Steve Waugh
A large chunk of the school holidays of 1989 were spent staying with my Irish granny in her small bungalow on the Essex coast. Absentminded at the best of times, her extreme forgetfulness in those declining years meant that I could spend as much time as I liked watching that summer's Ashes on telly. There was nothing else to do, after all.

Social workers should have stepped in.

My memories of the period are now reduced to two things: Terry Alderman, trapping Graham Gooch lbw with such regularity that it might as well have been an endless replay of the same delivery, and Steve Waugh batting. And batting. And batting.

He hit 177 not out in the first Test, 152 in the second. At one point his average was over 250.

Alderman popped into the Test Match Special box in Perth a few weeks ago. He was fat, and had a bad beard. It made me feel a little bit better.

Waugh is not fat. Neither does he look a roadie for Fairport Convention. That summer was only the start for him. I could go on to talk about the 16 consecutive Test victories, or the images of him hoisting the little urn aloft, or the way he belted Richard Dawson for four off the last ball of the second day at the SCG in 2003 when he was supposed to be finished.

I could, but I'd rather not. It's better to move on.


Ian Healy
Australian wicketkeepers in the 1980s were as memorable as Big Fun, and lasted about as long - Wayne Phillips, Mike Veletta, Greg Dyer, Steve Rixon.

Then came Ian Healy. It wasn't so much his glovework that left deep mental scars as his batting. Just when you thought England had Australia on the ropes, the top order gone, Healy would stroll out to turn the innings around with biff after bash.

He only averaged 30 in Ashes Tests. I've had to double-check that, because it doesn't seem enough. That was his power. He could make even cold hard facts look like lies.


Adam Gilchrist
Thank the Lord for that - Healy's retired. This Gilchrist bloke looks alright, but he'll never be as good as Healy.

That worked out well, didn't it?

Did his 152 off 143 balls at Edgbaston in 2001 hurt more than his 57-ball century in Perth '06? You might as well ask whether I'd rather be punched by Muhammad Ali's right hand or his left.

If his dismal trot of 2005 hadn't happened, I wouldn't be able to say his name out loud without my voice quavering. For that - and many other things - thank you, Freddie Flintoff.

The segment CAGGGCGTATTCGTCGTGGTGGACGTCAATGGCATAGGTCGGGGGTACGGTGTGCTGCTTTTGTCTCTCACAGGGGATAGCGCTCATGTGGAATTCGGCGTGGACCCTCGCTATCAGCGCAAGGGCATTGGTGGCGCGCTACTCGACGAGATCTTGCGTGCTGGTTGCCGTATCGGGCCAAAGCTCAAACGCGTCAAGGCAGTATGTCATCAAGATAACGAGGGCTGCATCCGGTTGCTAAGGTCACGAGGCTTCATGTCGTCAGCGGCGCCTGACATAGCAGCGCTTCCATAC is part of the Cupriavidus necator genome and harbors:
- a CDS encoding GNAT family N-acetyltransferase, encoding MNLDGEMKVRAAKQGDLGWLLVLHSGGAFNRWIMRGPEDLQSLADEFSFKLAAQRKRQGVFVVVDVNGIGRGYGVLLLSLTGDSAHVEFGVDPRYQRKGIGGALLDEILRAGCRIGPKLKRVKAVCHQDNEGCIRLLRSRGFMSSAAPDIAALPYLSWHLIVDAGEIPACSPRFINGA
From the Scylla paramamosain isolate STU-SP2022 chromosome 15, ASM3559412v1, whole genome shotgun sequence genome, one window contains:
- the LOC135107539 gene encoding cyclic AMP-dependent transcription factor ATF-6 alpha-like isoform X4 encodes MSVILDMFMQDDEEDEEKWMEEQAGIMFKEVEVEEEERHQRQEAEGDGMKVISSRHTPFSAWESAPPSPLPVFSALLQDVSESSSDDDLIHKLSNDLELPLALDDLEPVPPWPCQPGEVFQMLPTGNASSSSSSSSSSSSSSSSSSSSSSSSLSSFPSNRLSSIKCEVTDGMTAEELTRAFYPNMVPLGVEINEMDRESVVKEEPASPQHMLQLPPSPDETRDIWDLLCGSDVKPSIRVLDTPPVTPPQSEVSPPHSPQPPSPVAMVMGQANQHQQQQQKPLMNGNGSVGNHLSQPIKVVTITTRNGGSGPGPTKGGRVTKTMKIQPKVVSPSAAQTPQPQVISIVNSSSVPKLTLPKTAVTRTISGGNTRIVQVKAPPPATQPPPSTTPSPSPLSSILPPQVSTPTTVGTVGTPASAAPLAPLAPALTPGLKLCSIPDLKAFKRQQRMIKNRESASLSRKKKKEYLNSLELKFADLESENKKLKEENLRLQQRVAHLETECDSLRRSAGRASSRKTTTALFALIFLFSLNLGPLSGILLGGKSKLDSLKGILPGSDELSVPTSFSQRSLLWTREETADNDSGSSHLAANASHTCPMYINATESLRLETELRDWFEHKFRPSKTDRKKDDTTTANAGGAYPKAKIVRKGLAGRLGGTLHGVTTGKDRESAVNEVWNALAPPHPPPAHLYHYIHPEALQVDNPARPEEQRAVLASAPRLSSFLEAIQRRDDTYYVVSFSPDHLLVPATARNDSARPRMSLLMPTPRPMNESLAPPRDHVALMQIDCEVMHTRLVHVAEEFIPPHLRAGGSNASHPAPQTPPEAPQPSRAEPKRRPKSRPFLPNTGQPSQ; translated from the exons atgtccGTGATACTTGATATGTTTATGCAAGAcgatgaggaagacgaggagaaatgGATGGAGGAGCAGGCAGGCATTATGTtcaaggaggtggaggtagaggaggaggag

Shane Warne
When he was spinning it he was terrifying to watch. When he wasn't, it was almost worse.

How could we be getting out to a ball that wasn't even doing anything? It didn't matter. The combined forces of Merlin and Potter couldn't have cast a more effective spell over the English batsmen.

To see Robin Smith, scourge of the West Indies, proud precursor to KP, reduced to thrusting his pad blindly down the line of an entirely different delivery was to see a hero unmasked. To see Gatting and Strauss left motionless as the ball turned sideways was to believe in witchcraft.

Warne's future away from cricket wasn't bright. His future was orange. But with a past like that, who cares?

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Comments

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  • Comment number 1.

    Tis true, I'd approach ashes series with an 'oh no' background constant in my thoughts. That dread is not over for me, afterall, being English, there's always a gremlin in one's thoughts that says we're all doomed. But now, I see the glass as 1/2 a pint, neither half full nor half empty. And for an Englishman, that's just about as close to delirious as I have been in two decades. We're not World class yet, ashes or no. We are a couple of consistency rungs off the saffas and Indians, but at least we're on the right path at last; no more floundering. Most important of all, the guys believe they can win on their day, and even when the chips are down, they give it a damn fine go, and get draws that would have been collapses in past times. Let's not get ahead of ourselves but all the same - C'mon England!

  • Comment number 2.

    To which list you could also quite comfortably add Mark Waugh and Mark Taylor. Overall this really does highlight the decline in Australian cricket. Its a shame in a way, because for all the thrashings they handed out, those teams of the last 15 years or so were pretty much guaranteed to put on an entertaining match.

    My one great memory of Merv Hughes is during an ashes summer in England, possibly '93, when a dog got onto the outfield and ran around evading stewards until Merv dropped onto the ground and managed to get it to come up to him happily. He may have been clattering the English batting order all summer long, but that was a nice moment.

  • Comment number 3.